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You all may be right, but the immediacy of finding I had no cabin heat right after washing the hot engine, when I started up the car before leaving the car wash and letting it idle a few minutes (normally long enough to produce some perceptible cabin heat, but I wouldn't think long enough to warp a head if the belt was slipping, unless I'm wrong), is what made me think this may not have been a coincidence. Since I had no heat within minutes of washing the engine, and the heat came back only when the warped head and the head gaskets were replaced, that's what leads me to think that the warped head was the cause of the loss of heat, and if so, it seems likely to have warped at the car wash, or else I wouldn't have lost cabin heat starting at that moment. Also, I didn't notice any other symptoms typical of a belt slipping so badly that the water pump wasn't moving: no trouble steering the little bit needed to move out of the washing bay, no odd electrical/alternator symptoms, etc.

But if an engine can heat up enough only a few minutes after being started, to warp a head if the belt is slipping and thus the water pump isn't moving sufficiently, then maybe that was it, so I'll give it a 50% chance of being the cause. If so, then the loss of cabin heat for the first few minutes could have been initially caused by the slipping belt, which then caused the overheating that caused the warped head, which then "took over" in causing the continued loss of cabin heat. I've learned in fixing computers for 25 years that interesting chains of events like this can happen, and without enough analysis, can make one assume that there was a single cause for a single problem.

I've driven in the rain many times since then, and I've sometimes popped the hood afterwards to check for rainwater, and I've never found rainwater on the top part of the engine, at the heads.

My Taurus was my Dad's before my Mom gave it to me in 2006, and he took good care of it--he was an aircraft engineer/mechanic in the Air Force from WWII through Vietnam, and ran his own auto repair shop (with his brother) for a while just after WWII. He passed away in 2005, so there was no overlap during which I could ask him to pass along his auto repair knowledge, because the Taurus was my first real car (I'd gotten away without needing a car most of my adult life, with short commutes to work, bicycling, trains, etc.).
 

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Damn it!!
I was afraid before now i'm totally scared to wash/clean my engine.. and its filthy dirty.

Today I got all 6 of my COP's replaced and the rear (against the firewall) bank (what's the proper name for that area?) is just disgusting!!! and I got pics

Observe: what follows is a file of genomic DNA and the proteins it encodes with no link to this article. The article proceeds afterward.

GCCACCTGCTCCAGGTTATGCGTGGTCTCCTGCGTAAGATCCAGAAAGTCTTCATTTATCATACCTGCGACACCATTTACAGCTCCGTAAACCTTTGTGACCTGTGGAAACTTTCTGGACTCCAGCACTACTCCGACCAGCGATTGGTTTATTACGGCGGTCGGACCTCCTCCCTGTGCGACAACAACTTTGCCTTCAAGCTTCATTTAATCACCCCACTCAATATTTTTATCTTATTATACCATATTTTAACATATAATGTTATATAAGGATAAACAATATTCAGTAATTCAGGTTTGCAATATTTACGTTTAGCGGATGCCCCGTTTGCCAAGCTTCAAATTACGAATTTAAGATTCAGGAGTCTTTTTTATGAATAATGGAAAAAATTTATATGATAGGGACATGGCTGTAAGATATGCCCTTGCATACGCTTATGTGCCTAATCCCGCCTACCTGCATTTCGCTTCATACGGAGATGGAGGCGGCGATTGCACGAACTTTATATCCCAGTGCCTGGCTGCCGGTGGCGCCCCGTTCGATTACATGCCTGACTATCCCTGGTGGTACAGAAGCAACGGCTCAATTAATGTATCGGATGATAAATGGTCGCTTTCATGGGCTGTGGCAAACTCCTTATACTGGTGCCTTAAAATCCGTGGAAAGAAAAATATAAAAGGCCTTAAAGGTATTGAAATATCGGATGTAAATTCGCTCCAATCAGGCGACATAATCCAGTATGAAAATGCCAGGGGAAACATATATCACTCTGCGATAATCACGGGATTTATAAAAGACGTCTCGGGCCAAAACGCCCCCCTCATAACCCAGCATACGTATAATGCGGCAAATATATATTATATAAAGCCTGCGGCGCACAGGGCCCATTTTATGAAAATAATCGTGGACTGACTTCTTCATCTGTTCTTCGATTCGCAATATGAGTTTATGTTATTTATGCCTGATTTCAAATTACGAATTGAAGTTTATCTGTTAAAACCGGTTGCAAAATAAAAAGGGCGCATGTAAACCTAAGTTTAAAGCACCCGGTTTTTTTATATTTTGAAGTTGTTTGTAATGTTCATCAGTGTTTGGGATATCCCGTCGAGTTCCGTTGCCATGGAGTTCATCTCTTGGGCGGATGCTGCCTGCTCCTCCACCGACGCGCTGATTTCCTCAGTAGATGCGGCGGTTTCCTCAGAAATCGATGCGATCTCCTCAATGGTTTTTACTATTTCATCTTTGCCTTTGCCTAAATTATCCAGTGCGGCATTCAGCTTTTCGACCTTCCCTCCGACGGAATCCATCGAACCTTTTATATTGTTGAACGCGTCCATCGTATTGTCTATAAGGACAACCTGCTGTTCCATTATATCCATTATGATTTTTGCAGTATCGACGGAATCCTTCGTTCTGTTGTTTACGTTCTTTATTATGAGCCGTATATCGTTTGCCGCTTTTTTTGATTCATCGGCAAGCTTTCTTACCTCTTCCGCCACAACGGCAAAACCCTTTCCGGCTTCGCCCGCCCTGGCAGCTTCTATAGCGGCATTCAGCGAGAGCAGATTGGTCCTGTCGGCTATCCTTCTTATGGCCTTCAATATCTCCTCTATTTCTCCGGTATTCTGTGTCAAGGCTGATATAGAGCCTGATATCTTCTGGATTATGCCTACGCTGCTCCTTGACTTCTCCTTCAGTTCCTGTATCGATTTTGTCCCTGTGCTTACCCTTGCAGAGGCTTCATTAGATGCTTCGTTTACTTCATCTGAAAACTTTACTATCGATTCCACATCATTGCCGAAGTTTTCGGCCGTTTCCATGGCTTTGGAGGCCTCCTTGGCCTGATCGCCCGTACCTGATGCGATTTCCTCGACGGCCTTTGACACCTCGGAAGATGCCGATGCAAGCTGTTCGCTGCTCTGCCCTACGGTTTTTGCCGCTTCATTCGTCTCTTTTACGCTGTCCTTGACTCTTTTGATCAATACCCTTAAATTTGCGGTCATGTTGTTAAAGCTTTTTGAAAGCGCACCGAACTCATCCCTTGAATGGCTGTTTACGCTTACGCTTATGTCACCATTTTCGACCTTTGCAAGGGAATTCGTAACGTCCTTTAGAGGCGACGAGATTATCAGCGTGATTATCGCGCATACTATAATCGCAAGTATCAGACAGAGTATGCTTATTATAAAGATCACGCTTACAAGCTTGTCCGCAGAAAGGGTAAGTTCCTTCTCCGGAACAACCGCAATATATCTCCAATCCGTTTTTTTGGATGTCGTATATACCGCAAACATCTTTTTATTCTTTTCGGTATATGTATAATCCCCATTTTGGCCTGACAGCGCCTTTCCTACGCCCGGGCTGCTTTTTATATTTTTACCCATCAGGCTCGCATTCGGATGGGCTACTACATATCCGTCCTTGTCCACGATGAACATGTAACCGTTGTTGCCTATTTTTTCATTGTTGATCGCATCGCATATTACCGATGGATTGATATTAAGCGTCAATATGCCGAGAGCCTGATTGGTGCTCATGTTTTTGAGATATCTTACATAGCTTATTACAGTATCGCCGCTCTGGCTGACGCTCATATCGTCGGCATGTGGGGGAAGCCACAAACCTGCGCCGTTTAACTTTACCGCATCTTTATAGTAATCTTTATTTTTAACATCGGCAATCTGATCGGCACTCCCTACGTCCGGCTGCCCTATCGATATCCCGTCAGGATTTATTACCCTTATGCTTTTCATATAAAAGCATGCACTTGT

DAMN IT DAMN IT DAMN IT!!



:(
 

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I've always cleaned the engines in the cars I've driven without a problem, including my last Vulcan Taurus. I wait until the engine is cool (NOT HOT!!!) and then you take a hose nozzle that can change settings, and I put it on like a shower-type setting (I also don't turn the hose on so the pressure is maxed, I keep it below half pressure). Gently spray the engine off, then I spray cleaner on, let it sit for a few minutes, and gently rinse. I've never had a problem with it before, and I think as long as you stay away from a pressure sprayer you're probably fine. You could also cover up the electrical components with a plastic bag, if you're uncomfortable. I just think that some water is likely to get in there anyway if you're driving in the rain, so as long as you're gentle it should be okay. Obviously you don't want to drench everything in water though.
 

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the manual says that you can power wash the engine and gives tips and instructions on how to do so. Even with that said i dont think i will ever power wash the engine! When i bought my car the engine didnt seem too dirty but for some reason there was alot of dirt and grease build up on the frame of the car. I bought one of the engine degreaser sprays from autozone and used that on it and most of it came right up with just a wet rag. After reading this thread though i think i am going to try a toothbrush to get what didnt come off yet off.
 

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After reading every post in this thread, I think I'll just leave it dirty and quickly shut the hood after I do maintenance.
 

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Cleaned Engine Bay - No Problems

Cleaned the engine bay with no issues.

Pulled car out, so it was mostly cold. Sprayed P21s Total Auto Wash on everything. Let it sit for 5 minutes, then went around the top parts with a brush to help loosen dirt. Let it sit for another 10-min. Then used the spray nozzle end of the hose on a circular cone shaped spray and rinsed the crud off, spraying from the top not getting down in the spaces. Then started the car - it fired right up. Let it run a bit until steam started coming off the headers. Shut it down and repeated process, making sure to spray the lower parts of the engine this time. Rinsed with the strong single stream jet. Engine fired up right away, no hesitation. Let it run to warm up and dry off a bit. Done.